China Wants the Digital Yuan to Be Ubiquitous in Retail Payments

China is pushing for universal national adoption of the digital yuan, with People’s Bank of China’s (PBOC) officials stating the currency should be available for all retail payment scenarios. The recent introduction of a standard for QR-based payment codes is part of this move, which also seeks to make wholesale payments interoperable with the digital yuan.

China Aims for Digital Yuan Ubiquity in Payments

China is seeking to make the digital yuan, its central bank digital currency (CBDC), more usable by allowing citizens to pay with it everywhere. Last week, Chinese local media reported the implementation of a QR code-based interoperable payment standard that would be compatible with popular payment methods such as Alipay and Wechat, but also with the digital yuan wallet.

The system intends to increase the low usage and popularity of the digital yuan by giving Chinese citizens more ways of spending it, letting them know the CBDC can be used in most retail stores.

Mu Changchun, head of the People’s Bank of China (PBOC) Digital Currency Research Institute, recently explained that one of the ways to achieve this objective was by making this tool ubiquitous, allowing users to pay with the digital yuan everywhere.

At the 2023 China International Financial Annual Forum, Changchun stated:

What needs to be upgraded is the payment tools used in retail scenarios. That is, using digital renminbi as the payment tool in all retail scenarios.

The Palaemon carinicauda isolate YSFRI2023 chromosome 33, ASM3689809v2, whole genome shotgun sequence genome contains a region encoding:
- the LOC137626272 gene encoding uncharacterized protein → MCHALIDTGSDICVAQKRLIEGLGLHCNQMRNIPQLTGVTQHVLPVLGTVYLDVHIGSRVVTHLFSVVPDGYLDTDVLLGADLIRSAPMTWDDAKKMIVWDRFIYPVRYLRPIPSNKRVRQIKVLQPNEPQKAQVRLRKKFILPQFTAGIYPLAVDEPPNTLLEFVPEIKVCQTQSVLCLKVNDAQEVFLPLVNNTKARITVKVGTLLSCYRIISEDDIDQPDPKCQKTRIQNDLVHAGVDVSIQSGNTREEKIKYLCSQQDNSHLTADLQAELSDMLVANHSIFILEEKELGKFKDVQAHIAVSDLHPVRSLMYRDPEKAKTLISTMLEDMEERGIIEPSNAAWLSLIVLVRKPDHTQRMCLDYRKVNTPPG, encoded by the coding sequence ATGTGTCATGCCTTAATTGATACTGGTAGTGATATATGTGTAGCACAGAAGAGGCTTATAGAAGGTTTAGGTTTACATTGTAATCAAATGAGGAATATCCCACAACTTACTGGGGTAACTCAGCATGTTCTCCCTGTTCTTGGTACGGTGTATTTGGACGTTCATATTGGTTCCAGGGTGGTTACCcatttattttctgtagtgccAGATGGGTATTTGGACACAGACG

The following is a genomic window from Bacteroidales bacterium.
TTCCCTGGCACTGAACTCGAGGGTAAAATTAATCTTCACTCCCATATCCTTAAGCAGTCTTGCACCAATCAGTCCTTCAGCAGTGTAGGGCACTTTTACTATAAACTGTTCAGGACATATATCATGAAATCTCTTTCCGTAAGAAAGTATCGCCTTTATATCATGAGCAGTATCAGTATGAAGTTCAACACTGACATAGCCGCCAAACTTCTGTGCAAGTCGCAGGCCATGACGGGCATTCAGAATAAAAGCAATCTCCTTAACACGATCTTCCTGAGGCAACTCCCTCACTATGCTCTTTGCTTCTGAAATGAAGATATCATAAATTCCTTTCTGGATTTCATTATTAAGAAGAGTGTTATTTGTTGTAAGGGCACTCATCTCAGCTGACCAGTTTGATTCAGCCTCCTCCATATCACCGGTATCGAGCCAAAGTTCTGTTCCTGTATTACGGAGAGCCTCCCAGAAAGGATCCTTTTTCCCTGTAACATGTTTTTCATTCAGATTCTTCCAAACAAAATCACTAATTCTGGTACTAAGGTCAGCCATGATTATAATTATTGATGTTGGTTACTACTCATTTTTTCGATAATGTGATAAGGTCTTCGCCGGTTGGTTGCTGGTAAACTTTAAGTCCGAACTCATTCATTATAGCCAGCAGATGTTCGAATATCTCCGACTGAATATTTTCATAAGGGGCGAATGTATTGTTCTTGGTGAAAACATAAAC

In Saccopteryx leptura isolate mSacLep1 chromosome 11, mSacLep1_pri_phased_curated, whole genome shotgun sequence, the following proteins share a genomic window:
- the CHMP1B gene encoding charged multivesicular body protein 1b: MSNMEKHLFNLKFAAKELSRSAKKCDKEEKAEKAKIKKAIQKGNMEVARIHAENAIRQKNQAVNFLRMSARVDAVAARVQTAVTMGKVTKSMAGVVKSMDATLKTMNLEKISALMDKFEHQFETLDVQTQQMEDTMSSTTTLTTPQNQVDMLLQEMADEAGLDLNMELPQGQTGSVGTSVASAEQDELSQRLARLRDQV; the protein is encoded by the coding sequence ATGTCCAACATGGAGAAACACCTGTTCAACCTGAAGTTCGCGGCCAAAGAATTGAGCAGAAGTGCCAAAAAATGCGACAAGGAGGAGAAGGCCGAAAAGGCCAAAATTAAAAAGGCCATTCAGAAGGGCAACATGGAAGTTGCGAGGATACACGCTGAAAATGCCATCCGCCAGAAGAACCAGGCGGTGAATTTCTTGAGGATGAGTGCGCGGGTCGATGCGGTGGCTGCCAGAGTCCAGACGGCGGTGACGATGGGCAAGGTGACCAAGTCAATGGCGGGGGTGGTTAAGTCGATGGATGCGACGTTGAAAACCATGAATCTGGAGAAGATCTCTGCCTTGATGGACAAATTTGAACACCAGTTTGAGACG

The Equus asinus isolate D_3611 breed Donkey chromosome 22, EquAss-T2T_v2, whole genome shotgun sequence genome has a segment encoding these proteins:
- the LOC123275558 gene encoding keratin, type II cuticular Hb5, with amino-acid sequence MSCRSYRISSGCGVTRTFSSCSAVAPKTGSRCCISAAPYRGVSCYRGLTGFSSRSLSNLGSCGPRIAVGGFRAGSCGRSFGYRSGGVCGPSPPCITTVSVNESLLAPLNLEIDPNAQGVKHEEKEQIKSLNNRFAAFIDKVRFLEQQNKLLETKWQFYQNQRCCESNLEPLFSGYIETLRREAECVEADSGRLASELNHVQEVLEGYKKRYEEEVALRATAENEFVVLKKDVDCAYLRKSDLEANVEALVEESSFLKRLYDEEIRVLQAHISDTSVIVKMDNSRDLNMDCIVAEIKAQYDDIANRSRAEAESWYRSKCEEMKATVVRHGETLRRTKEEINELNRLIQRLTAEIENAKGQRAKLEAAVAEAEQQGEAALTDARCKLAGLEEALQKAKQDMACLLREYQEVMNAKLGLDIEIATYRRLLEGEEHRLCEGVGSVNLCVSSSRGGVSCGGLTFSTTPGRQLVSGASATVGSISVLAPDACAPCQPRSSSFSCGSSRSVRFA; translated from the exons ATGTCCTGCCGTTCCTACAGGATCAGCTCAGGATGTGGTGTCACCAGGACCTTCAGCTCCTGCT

Furthermore, he detailed that the PBOC will “steadily upgrade” these payment tools in the long run.

Wholesale and Financial Market Payments Also Targeted

Changchun also signaled that the digital yuan could contribute to improving and innovating the wholesale payment system. He proposes using digital yuan in these payments, aiming to achieve interoperability with the existing system to complement it, but not substitute it.

He remarked on the efficiency of wholesale payments in China by stating:

The inter-bank payment and clearing system supporting wholesale payment and the internal system of commercial banks are operating normally, which can meet the needs of my country’s economic development.

Finally, Changchun referred to the financial payments market, explaining that the programmability of the digital yuan could be practical in some scenarios, including the design of payment versus payment (PVP) and delivery versus payment (DVP) systems to improve the efficiency of this kind of wholesale payment.

What do you think about China’s push to make the digital yuan available in all retail scenarios? Tell us in the comments section below.

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